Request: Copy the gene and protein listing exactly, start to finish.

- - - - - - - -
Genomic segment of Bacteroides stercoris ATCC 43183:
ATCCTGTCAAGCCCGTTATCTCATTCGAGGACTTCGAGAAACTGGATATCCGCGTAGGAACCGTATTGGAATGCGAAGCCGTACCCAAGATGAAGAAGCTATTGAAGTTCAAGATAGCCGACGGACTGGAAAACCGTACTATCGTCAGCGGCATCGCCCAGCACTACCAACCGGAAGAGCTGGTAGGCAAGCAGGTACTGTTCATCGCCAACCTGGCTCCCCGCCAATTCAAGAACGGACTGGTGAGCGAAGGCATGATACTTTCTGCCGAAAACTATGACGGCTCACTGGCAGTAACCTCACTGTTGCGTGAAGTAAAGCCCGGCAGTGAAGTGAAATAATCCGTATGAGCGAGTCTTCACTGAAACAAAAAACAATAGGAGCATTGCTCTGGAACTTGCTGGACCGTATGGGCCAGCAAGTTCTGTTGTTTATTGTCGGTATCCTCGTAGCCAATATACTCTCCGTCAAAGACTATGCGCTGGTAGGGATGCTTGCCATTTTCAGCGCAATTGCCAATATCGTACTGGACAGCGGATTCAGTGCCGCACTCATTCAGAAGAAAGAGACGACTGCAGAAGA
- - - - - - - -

Genomic segment of Bacteroides stercoris ATCC 43183:
ATCCTGTCAAGCCCGTTATCTCATTCGAGGACTTCGAGAAACTGGATATCCGCGTAGGAACCGTATTGGAATGCGAAGCCGTACCCAAGATGAAGAAGCTATTGAAGTTCAAGATAGCCGACGGACTGGAAAACCGTACTATCGTCAGCGGCATCGCCCAGCACTACCAACCGGAAGAGCTGGTAGGCAAGCAGGTACTGTTCATCGCCAACCTGGCTCCCCGCCAATTCAAGAACGGACTGGTGAGCGAAGGCATGATACTTTCTGCCGAAAACTATGACGGCTCACTGGCAGTAACCTCACTGTTGCGTGAAGTAAAGCCCGGCAGTGAAGTGAAATAATCCGTATGAGCGAGTCTTCACTGAAACAAAAAACAATAGGAGCATTGCTCTGGAACTTGCTGGACCGTATGGGCCAGCAAGTTCTGTTGTTTATTGTCGGTATCCTCGTAGCCAATATACTCTCCGTCAAAGACTATGCGCTGGTAGGGATGCTTGCCATTTTCAGCGCAATTGCCAATATCGTACTGGACAGCGGATTCAGTGCCGCACTCATTCAGAAGAAAGAGACGACTGCAGAAGA